“We’re able to get more wood — more volume per acre — and we’re able to get that volume sooner,” said Fred Raley, Texas A&M Forest Service Tree Improvement Coordinator and Director of the Western Gulf Tree Improvement Program. “We’ve enhanced forest productivity in terms of both time and quantity. We’re getting product to the market quicker, and we’re getting more tonnage per acre.”

    The ability to get higher yield on less land allows timber owners to focus on acreage that is more productive, making way for restoration-based activities elsewhere.

    “It’s important for me to know that we’re managing the forests for the best forests they can be,” Raley said. “There can be multiple objectives. They all have value.”

    Stewards of the land
    More than 90 percent of the state’s 12 million acres of productive timberland is privately owned. Those landowners rely on the forest industry to support their land management activities.

    “A strong forest economy equals a healthy forest,” Oates said.

    Texas A&M Forest Service experts work with landowners to assess the risks of wildfires, pest infestations and other threats.

    “There’s a lot of interest in the environment these days, and people are hungry for knowledge on how to manage their forests properly,” said Jake Donellan, Texas A&M Forest Service East Texas Operations Department Head. “We put landowners on the path to improve the health and sustainability of their forests, and that helps spur the conversation toward better management practices.”

    Forest products pave the way for the work that keeps the forest healthy.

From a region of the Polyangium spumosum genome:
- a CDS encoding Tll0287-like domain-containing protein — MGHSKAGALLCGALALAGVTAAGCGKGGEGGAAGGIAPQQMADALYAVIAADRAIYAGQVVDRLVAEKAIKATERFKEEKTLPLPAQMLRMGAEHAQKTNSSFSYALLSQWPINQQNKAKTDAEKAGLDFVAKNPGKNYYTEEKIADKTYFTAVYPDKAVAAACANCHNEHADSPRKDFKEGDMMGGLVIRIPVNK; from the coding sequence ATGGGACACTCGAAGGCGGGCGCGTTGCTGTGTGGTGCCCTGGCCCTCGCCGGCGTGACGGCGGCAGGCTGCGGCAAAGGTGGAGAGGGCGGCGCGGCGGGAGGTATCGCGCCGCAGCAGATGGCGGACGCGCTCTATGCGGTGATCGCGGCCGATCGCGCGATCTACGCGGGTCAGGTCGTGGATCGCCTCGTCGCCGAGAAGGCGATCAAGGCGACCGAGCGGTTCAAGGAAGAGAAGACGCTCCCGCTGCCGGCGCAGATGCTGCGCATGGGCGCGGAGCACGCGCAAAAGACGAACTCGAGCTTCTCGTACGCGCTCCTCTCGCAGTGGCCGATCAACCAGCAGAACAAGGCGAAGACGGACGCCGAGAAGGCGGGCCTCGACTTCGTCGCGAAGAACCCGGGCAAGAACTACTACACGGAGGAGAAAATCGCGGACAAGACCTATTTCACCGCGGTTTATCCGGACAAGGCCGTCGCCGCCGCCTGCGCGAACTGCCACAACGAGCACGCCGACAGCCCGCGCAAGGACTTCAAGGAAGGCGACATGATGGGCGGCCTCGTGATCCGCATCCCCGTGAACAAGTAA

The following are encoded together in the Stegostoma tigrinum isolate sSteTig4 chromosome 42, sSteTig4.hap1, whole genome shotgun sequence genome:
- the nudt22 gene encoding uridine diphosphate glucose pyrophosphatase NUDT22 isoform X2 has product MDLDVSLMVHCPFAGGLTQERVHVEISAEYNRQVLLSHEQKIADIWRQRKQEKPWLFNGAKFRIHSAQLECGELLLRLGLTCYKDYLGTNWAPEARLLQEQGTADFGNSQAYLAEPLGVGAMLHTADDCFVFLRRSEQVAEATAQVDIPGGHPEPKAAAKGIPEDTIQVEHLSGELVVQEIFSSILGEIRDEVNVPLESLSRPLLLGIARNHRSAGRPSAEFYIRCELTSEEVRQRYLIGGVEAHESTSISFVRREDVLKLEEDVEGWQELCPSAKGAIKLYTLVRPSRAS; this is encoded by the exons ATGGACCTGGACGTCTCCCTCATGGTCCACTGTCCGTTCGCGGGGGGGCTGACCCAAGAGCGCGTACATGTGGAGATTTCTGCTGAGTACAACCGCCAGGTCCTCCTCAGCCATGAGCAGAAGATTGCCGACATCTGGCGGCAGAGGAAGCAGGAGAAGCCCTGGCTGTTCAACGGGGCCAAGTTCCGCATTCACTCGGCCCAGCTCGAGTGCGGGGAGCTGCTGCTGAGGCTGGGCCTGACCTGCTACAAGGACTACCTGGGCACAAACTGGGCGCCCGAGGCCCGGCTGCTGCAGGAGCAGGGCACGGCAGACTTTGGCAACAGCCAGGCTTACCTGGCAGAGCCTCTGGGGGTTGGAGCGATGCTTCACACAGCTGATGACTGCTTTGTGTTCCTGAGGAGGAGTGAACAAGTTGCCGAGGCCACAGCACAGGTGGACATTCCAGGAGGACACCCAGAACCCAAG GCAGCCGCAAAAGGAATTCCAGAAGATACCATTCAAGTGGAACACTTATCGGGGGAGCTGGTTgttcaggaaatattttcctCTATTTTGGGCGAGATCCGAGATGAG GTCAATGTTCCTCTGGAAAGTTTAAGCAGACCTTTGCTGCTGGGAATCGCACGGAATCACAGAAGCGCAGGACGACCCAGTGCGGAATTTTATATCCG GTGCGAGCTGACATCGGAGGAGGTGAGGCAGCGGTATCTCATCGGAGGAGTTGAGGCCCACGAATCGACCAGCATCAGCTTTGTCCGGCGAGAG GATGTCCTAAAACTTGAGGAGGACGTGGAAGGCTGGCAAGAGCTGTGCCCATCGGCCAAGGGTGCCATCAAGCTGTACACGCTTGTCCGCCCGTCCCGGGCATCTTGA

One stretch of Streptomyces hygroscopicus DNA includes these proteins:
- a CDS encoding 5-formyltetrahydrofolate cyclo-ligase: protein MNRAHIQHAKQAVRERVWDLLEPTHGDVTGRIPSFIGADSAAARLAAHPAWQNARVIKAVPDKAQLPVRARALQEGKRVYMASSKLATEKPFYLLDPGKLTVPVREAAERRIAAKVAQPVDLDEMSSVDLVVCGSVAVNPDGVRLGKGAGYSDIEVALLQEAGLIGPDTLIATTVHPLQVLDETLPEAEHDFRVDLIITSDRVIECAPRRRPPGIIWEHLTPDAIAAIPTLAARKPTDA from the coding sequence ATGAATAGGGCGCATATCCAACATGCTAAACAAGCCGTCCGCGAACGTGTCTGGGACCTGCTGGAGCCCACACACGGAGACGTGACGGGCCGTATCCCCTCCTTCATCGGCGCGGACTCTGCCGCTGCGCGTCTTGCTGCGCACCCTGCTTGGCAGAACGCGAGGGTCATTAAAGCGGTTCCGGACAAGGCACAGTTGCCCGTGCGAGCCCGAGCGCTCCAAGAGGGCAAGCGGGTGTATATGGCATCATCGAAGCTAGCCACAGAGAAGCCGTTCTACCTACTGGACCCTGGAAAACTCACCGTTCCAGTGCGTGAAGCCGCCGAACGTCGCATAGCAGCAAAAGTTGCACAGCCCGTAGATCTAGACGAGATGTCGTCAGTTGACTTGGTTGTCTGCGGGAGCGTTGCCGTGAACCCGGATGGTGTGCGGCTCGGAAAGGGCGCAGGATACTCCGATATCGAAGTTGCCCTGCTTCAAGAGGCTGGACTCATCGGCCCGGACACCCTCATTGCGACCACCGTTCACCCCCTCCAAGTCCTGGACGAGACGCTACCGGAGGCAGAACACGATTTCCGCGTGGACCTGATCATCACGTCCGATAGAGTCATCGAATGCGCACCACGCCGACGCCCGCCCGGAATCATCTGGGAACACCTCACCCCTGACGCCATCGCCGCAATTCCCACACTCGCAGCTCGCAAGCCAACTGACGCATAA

“In order to do a lot of that work, it costs money, and that’s one of the benefits of having a robust forest industry where we can turn the timber into forest products,” Donellan said. “Having access to mills is incredibly important to be able to offset some of those costs of implementation on their land.”

    The best stewards of the land continue to be the people who own it.

    “A lot of people think when we’re harvesting timber that it’s causing deforestation, and that’s not the case in East Texas because harvested trees are immediately replaced with seedlings,” said Donellan. “It’s a testament to the landowners who are willing to put in the work to manage their forests.”

    Challenges and opportunities
    The forest economy is not without challenges, including an ongoing labor shortage that has contributed to a downward trend in harvesting.

    Rob Hughes, Texas Forestry Association Executive Director, said the oversupply of timber could lead to a changing landscape in the forestry industry, with some landowners opting to move into livestock or hay production in an effort to make a return on their land investment.

    “Up to this point, the forest products market is tied at a high percentage to family housing,” Hughes said. “The market depends on the economy being strong, and that’s a good thing when it’s rolling. But when the economy slows, as it is now, the demand falls for building products and subsequently timber from our forests.”

    The upside, Hughes said, is the potential impact of mass timber in commercial building markets.

    “New, engineered wood products like cross-laminated timber panels are the future,” Hughes said. “And with the discussion about climate change and carbon sequestration, the benefits of mass timber give us a voice in the marketplace.”

    Texas A&M Forest Service Contacts:
    Dr. Aaron Stottlemyer, Forest Analytics Department Head, 979-458-6630,
    Communications Office: 979-458-6606,